"[Langmuir and Broecker] strike a nice balance with roughly an equal number of chapters devoted to life, earth, and extraterrestrial processes. . . . What makes it work is the authors' admirable job of focusing tightly on how the many processes they outline feed into life's makeup or systems needed to support it."--Choice

    "Although this 718 page book is over twice as long compared to the first edition, it is still a comfortable read both for earth scientists as well as nonspecialists. The diverse topics dealt with have been skillfully stitched together and each chapter provides lucid descriptions, logical discussions and a nice summary. This book could be an useful text for undergraduate students in earth sciences and with necessary supplements, could also be used for advanced courses in earth sciences."--Ramananda Chakrabarti, Current Science

    "I would recommend this book to anyone looking for a well-informed exploration of the theories behind building a habitable planet. Although complex in some places, it is still accessible to many and is overall a very useful addition to any astrobiologist's library."--Samantha Rolfe, Astrobiology Society of GB

    "This classic account of how our habitable planet was assembled from the stuff of stars introduced readers to planetary, Earth, and climate science by way of a fascinating narrative. Now it has been made even better."--Lunar and Planetary Information Bulletin
     

    From the Inside Flap

    "In this comprehensive and engaging tour of environmental science, world-leading authorities Charles Langmuir and Wally Broecker provide the residents of the only habitable planet we know with the essential knowledge of how we got here and where we might be going."--Richard Alley, Pennsylvania State University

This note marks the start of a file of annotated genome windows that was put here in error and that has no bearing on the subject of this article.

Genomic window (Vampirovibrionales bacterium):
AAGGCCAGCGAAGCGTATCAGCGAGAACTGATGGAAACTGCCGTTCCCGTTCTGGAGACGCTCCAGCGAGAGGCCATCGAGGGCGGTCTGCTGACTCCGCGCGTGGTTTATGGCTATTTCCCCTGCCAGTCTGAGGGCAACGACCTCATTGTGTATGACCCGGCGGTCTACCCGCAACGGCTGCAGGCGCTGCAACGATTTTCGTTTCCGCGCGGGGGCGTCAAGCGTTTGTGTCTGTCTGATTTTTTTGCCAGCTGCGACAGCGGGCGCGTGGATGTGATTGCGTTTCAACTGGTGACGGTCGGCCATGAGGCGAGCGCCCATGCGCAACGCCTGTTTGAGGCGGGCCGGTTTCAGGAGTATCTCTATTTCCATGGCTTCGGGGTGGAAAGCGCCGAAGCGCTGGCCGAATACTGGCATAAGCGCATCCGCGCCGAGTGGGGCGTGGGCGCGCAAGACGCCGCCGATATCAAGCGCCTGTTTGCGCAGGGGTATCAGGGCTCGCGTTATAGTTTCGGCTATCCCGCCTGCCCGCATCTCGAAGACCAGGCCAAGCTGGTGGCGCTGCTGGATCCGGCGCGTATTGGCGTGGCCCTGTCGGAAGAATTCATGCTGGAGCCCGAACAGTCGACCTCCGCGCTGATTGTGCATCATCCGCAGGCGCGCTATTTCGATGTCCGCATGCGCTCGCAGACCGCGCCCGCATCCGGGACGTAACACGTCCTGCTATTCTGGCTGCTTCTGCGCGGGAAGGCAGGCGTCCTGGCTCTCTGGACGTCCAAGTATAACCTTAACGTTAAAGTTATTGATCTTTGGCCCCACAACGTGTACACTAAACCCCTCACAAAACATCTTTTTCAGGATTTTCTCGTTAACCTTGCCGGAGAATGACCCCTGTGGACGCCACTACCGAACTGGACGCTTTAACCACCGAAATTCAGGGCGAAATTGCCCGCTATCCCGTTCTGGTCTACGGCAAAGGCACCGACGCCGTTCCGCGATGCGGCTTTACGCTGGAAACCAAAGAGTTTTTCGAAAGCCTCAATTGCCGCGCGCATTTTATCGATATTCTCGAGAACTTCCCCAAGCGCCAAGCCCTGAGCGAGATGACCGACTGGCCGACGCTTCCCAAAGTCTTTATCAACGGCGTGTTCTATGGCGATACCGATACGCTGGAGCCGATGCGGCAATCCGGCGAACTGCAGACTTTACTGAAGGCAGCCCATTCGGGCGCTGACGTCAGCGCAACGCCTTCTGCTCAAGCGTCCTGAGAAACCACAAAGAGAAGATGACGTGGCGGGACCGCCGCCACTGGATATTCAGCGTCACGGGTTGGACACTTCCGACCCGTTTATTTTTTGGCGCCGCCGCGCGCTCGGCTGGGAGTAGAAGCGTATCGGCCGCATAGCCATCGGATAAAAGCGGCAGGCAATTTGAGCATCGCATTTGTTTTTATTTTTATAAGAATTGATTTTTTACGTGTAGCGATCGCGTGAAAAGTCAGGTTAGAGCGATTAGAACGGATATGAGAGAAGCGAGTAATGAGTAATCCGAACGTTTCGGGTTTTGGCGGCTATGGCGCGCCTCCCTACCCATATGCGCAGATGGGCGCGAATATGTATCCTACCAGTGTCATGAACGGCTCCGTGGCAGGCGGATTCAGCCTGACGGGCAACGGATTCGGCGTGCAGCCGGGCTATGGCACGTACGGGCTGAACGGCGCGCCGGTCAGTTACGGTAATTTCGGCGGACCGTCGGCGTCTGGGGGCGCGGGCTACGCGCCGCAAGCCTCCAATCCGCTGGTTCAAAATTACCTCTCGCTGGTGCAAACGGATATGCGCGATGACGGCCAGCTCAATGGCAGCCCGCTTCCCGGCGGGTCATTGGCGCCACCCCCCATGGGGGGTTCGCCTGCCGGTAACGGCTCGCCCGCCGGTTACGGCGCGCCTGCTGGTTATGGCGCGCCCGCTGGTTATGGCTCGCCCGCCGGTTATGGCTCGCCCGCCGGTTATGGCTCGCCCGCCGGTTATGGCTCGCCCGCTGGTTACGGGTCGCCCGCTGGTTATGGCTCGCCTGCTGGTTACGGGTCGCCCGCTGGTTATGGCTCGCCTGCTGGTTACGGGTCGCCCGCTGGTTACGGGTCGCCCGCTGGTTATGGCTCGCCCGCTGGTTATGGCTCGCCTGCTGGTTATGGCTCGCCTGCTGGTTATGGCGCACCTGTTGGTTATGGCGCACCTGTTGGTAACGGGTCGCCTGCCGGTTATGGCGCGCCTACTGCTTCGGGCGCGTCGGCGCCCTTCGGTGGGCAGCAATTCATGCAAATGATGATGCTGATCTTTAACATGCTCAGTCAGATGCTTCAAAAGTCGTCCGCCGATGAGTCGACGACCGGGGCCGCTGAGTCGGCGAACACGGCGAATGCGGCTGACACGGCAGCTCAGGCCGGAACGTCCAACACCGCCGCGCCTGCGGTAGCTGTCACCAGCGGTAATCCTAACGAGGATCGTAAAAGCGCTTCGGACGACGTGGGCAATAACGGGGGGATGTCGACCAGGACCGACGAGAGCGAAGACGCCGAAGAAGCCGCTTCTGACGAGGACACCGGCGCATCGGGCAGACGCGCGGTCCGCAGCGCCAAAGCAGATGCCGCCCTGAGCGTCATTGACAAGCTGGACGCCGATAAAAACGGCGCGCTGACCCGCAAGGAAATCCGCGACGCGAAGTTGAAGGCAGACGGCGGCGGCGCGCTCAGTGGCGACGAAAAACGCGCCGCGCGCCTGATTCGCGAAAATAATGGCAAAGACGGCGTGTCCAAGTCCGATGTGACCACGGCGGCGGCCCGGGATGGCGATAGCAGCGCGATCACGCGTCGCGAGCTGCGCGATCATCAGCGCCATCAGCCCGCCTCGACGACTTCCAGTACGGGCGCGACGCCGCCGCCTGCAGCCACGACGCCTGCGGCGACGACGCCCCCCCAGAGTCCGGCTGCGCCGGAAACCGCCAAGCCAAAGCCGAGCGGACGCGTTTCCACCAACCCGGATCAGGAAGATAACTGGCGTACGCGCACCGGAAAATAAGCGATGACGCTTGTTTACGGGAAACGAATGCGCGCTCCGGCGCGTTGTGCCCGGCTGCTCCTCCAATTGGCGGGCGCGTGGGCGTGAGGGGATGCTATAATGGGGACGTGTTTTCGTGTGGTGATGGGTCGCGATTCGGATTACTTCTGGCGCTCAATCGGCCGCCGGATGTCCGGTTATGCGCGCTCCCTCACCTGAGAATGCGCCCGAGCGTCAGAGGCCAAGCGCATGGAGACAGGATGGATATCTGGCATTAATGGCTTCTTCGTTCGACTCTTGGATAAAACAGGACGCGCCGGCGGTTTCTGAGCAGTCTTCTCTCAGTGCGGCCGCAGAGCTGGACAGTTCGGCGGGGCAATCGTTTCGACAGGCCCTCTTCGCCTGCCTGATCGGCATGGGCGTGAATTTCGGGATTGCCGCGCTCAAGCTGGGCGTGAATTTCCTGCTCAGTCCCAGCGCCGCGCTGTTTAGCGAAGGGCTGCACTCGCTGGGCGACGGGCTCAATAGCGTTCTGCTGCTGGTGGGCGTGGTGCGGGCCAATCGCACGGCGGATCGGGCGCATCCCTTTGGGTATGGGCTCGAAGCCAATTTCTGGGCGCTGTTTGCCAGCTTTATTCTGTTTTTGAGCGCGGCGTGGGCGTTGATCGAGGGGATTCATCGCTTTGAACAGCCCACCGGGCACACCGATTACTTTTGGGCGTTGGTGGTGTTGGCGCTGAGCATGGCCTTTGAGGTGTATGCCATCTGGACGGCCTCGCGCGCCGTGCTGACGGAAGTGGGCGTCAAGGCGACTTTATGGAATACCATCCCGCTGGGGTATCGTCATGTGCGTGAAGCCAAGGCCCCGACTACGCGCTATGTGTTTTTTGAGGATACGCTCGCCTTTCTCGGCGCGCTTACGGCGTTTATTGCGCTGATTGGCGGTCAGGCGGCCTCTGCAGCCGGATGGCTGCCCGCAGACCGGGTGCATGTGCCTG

"As NASA continues to assess the habitability of our planetary neighbor, Mars, this insightful and approachable book is a timely reminder of how important it is to understand the habitability of our own Earth. Comprehensive and up-to-date, it exposes how ideas, imperfect understanding, and controversies drive scientific knowledge forward."--Roger Everett Summons, Massachusetts Institute of Technology

    "This is a magnificent book, a successful and very worthwhile revision of its legendary and coveted first edition. The new edition offers more than a minor dusting off of the material. There are some completely new chapters and the authors have also done a good job of introducing newer discoveries. This book is more timely than ever, and I greet this revision with uncontained enthusiasm."--Raymond T. Pierrehumbert, University of Chicago

    "This book is exceptionally well written and easy to read. The authors have taken a huge and complex topic and simplified it, removed the jargon, used analogies common to everyday experience, and as a result made a book that should be accessible and enjoyable to readers with little background in science."--Becky Alexander, University of Washington